By Mariam Mokhtar | Dec 12, 2011
US Secretary of State Hillary Clinton received the brunt of the wrath of former KGB spy and ex-president Vladimir Putin, when he blamed her for encouraging Russian street protests.
When BN cranks up its dirty tricks, will Clinton risk the fragile relationship of trade and investment with the Malaysian government by telling its people to take to the streets, as she did in Russia?
Premier Putin’s desire to return to power as president next year, with the United Russia party ‘winning’ the elections, reminds us of Umno wanting to prolong its 54 years of power. The parallels between Malaysia and Russia are too many to ignore.
With reports of ballot box-stuffing and ‘carousel voting’ fueling their anger, Russians took to the streets to protest. Carousel voting is when people are driven from polling-station to polling-station to vote time and time again.
If and when the time comes for Malaysians to march, will Prime Minister Najib Abdul Razak blame western powers for a conspiracy to overthrow the BN government? Or will he assume full responsibility and wish that he had listened to the demands of the people, to undertake meaningful reforms, tackle corruption and stop wealth being amassed by a coterie of Umno sympathisers?
Members of the Malaysian public and the opposition coalition have exposed several instances of electoral fraud.
In one case, former soldiers admitted that they had been made to mark thousands of postal votes in various general elections. Instead of investigating the allegations, Gen Zulkifeli Mohd Zin of the Armed Forces condemned them for their ‘act of betrayal’.
Manipulation of the postal votes is just the tip of the iceberg. Other revelations included migrant workers being given voting rights in exchange for citizenship; voters who are long dead; false voter rolls; voters who are over 100 years old; and discrepancies in the voter registration details.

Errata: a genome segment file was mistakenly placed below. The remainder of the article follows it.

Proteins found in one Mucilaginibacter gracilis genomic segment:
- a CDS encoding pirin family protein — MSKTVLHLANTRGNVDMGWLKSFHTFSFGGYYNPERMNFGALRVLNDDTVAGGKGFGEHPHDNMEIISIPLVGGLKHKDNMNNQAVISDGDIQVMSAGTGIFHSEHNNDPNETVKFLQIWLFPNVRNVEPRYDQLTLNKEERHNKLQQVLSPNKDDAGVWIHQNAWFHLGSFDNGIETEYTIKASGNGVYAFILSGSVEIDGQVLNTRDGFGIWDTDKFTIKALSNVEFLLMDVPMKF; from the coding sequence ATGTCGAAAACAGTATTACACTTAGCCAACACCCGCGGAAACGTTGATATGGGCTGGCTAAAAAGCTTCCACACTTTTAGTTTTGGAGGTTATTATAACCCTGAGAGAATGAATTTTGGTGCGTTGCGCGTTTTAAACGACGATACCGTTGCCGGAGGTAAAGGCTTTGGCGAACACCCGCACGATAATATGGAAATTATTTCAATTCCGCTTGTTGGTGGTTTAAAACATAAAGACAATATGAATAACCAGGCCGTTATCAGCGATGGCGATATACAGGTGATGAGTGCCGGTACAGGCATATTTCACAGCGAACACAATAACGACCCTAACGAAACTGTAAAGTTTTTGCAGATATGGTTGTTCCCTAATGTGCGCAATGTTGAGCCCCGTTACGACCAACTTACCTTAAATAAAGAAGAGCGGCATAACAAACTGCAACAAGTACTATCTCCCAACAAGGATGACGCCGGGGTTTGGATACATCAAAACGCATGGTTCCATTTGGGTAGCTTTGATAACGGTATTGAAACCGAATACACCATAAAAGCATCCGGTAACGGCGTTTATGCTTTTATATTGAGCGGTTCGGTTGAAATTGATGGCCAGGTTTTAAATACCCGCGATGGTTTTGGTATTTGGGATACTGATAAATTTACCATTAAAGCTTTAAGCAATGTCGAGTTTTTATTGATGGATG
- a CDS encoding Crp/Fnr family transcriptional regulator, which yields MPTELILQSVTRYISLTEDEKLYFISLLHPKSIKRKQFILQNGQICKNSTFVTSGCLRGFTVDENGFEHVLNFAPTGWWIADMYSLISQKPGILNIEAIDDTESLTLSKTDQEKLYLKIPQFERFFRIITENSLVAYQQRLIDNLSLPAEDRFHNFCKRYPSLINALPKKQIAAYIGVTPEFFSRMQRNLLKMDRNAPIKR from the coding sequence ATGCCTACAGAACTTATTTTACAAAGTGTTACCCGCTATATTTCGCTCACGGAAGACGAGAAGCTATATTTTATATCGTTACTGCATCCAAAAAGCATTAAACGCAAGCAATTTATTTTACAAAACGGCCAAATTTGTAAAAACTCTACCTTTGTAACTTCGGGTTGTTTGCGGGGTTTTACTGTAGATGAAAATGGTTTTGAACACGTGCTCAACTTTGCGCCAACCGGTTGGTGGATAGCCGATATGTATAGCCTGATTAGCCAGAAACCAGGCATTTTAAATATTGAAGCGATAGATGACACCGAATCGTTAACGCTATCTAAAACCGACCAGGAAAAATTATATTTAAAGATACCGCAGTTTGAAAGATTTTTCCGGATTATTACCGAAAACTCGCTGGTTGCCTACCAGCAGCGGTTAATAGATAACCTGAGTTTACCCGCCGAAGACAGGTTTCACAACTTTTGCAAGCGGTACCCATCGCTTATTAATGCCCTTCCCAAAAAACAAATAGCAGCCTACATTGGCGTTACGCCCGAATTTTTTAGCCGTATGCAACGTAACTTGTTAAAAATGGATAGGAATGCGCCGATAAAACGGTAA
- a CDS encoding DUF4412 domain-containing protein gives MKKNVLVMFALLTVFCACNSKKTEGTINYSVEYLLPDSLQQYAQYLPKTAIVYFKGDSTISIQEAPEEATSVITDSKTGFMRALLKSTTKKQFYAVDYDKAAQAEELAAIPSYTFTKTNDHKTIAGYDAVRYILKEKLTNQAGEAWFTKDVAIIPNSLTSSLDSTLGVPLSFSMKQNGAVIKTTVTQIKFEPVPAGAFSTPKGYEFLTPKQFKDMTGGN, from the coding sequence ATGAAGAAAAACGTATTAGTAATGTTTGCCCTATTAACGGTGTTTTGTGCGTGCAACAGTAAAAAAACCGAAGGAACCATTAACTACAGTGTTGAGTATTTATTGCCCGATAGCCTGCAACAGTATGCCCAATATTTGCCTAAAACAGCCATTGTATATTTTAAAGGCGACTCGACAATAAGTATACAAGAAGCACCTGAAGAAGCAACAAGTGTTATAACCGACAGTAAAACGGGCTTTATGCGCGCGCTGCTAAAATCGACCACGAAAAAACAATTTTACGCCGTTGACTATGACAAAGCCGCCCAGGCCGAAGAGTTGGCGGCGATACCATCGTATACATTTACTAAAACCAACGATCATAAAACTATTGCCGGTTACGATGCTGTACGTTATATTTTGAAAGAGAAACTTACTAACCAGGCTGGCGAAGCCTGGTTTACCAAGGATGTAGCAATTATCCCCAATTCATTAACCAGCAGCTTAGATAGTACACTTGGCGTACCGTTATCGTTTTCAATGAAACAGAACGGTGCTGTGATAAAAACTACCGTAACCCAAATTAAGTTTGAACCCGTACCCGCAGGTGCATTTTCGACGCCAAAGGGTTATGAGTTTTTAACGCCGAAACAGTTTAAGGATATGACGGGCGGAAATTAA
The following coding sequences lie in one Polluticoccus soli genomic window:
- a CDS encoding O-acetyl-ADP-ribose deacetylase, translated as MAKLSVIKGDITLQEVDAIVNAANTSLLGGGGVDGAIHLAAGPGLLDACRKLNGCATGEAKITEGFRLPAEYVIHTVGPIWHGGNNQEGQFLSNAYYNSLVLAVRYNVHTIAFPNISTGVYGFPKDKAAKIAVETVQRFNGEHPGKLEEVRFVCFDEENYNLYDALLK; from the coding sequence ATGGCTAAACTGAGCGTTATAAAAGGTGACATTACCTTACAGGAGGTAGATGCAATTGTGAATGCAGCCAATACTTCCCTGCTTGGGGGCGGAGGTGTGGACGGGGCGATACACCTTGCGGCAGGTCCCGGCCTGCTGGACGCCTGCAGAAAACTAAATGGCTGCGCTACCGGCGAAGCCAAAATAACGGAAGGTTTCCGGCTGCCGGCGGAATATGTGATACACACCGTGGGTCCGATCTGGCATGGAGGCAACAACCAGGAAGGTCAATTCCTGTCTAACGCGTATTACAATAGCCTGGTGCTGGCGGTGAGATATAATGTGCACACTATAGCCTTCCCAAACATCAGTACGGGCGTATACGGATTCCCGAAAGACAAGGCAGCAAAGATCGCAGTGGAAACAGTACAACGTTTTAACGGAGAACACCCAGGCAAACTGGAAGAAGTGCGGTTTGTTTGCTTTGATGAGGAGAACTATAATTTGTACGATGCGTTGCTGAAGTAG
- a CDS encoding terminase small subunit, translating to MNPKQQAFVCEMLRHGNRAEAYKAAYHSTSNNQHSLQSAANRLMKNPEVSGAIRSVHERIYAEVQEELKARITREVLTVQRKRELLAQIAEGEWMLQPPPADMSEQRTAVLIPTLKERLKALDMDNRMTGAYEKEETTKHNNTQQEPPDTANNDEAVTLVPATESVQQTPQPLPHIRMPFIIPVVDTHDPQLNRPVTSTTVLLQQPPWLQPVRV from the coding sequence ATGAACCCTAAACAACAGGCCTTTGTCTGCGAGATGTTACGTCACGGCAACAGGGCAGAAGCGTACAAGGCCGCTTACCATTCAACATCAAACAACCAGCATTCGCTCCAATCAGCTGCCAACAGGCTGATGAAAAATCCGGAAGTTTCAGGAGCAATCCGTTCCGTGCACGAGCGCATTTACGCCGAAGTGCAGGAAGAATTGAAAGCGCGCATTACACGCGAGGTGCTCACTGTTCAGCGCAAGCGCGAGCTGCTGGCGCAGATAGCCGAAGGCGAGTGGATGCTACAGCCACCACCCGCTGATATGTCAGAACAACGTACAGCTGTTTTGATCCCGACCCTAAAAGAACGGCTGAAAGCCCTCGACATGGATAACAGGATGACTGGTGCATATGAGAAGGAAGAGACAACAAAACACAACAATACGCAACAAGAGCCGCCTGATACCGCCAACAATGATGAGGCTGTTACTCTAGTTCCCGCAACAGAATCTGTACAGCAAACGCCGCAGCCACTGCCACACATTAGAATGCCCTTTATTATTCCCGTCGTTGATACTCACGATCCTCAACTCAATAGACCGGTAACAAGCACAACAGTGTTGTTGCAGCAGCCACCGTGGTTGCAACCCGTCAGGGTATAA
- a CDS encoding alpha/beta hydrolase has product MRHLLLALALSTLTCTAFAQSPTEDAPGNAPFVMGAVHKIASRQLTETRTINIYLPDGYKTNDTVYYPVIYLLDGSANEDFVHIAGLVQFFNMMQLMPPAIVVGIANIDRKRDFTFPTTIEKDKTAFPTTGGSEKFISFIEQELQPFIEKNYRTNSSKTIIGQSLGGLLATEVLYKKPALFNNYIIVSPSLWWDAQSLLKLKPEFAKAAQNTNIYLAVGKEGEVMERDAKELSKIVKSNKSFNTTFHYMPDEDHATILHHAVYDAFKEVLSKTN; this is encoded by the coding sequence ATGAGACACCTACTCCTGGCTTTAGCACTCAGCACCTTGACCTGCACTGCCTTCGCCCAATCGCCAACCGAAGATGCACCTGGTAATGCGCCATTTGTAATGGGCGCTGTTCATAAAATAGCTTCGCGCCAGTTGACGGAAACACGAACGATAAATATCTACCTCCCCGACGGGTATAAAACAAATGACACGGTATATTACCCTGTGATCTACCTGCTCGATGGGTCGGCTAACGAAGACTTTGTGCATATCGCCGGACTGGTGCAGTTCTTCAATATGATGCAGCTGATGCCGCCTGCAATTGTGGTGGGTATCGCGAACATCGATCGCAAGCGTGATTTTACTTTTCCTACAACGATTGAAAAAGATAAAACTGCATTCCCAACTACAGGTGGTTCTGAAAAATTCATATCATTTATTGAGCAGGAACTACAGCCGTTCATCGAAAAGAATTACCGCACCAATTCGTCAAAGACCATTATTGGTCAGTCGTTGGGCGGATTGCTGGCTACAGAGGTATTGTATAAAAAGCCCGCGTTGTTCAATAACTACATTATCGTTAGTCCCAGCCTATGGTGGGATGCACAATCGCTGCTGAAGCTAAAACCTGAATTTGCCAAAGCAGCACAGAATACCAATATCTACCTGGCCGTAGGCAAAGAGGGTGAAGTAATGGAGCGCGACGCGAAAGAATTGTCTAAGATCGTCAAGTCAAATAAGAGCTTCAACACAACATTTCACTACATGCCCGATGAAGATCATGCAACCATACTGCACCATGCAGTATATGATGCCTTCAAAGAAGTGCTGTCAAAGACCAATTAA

If not for the power of the Internet, Malaysians would have gone to the polls thinking that the elections would be conducted fairly.
Umno unable to change
Critics claim that relatively affluent Malaysians had little in comparison with the very poor Tunisians or Egyptians, and that conditions for a Malaysian inspired ‘Arab Spring’ are absent.
The same critics assert that the Russians are more like the Malaysians, in that the liberated (from communist rule) Russians enjoy a comfortable standard of living and would refuse to jeopardise their lifestyle by protesting.
But that didn’t stop Malaysians from taking to the streets last July. Former premier Dr Mahathir Mohamad wrongly asserted that Bersih 2.0 was a ‘Malay versus non-Malay’ issue. He was proven wrong when Bersih 2.0 attracted people from all levels of society, many of whom are Malay.
In Russia, the electoral cheating sparked nationwide rallies and prompted calls for the election to be re-run. But in reality, the protests are directly aimed at Putin. In 2008, Putin had been barred for a third term and so he passed the baton on to Dmitry Medvedev.
Despite cultivating a macho image, Putin’s popularity has waned and he is seen as the power behind the throne. Moreover, his party has not managed to tackle corruption or stimulate growth.